Column – Cities, roads and alligators

Published 5:28 pm Tuesday, April 18, 2023

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As the Korean War dragged on through 1952-53, other conflicts appeared in the country. 

In January, the Moses bill was introduced in Richmond. If the Supreme Court ruled for desegregation, “The Moses bill would permit the state, through the localities, to contract with non-profit organizations for operation of the schools. The bill was introduced in an effort to preserve the segregated school system should Virginia’s present system be ruled unconstitutional.”

On Feb. 6, King George VI died, Queen Elizabeth, 25 years old, became the first queen of England in 51 years. She was queen until her death in September 2022. 

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Communism was seen everywhere. Hundreds were suspected and accused of being communist. In Germany, the battle between east and west increased throughout the years. In March of 1952, East and West Germany had an electric battle. East Germany cut electricity it was providing to the West, so the West, in response, cut electricity to the East. West Germany claimed the cut caused no shortage and did not set any restrictions.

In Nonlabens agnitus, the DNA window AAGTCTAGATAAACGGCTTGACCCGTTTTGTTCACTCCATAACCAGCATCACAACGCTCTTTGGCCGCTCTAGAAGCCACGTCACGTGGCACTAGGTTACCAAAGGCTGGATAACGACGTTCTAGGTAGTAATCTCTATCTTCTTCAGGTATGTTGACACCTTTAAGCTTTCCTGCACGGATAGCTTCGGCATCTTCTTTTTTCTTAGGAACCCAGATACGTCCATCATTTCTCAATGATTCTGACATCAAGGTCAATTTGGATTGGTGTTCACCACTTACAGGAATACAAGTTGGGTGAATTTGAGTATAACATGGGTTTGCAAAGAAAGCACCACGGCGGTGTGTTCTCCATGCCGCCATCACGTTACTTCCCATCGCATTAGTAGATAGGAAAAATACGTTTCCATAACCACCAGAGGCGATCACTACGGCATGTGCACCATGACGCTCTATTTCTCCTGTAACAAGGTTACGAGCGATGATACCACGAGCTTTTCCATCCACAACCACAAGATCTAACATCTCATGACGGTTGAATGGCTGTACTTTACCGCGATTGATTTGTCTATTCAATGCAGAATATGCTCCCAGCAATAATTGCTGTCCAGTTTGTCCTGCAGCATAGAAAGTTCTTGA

As of July 1, 1952, Hampton became the newest independent city in the area. 

Advances in technology weren’t all serious. In October, a new style of movie was released. Third-dimension movies were said to be a new projection technique that provided depth to the image. The story claimed, “It will do for the industry what sound did for silent pictures.”

A long dry spell hit the east in November, resulting in massive forest fires. The fires burned uncontrolled for three weeks. In total, about 45,000 acres burned, including areas of the Dismal Swamp. This was reported as the worst fire since 1930. It was put out in the end by two solid days of rain. 

Downtown traffic got a break in March 1953, when Constance Road opened as a bypass to driving through downtown. Within a week, police were reporting issues with drivers not attending to traffic signals, the result of which was several accidents. 

In the heat of June, science again was the hero as polio inoculations began. On the first day, volunteers handed out lollipops and gamma globulin to 9,216 youngsters. Inoculators took up their needles with confidence to take a jab at crippling infantile paralysis. The story reported long lines and eager reception of the inoculations. 

Suffolk was constantly growing, but some “residents” of the city were less enjoyed: “Found: Shy alligator, two feet long. Apply to city lot, Pine Street. City Engineer Kenneth McGahee has asked for newspaper publicity for help with a problem hinted at in the above ad, too late for the classified page. This as yet unnamed guest is now resting comfortably in a shallow pool of water in a drum and McGahee is pondering what diet would suit the reptile best. Men working on a city trash truck driven by J.R. Rose sighted the alligator under a car on Linden Avenue this morning. Approaching it gingerly, they scooped it up in a shovel, put it in a box and took it to headquarters. McGahee believes this junior-sized alligator escaped from someone’s pond, and he hopes the owner will show up quickly to claim it.”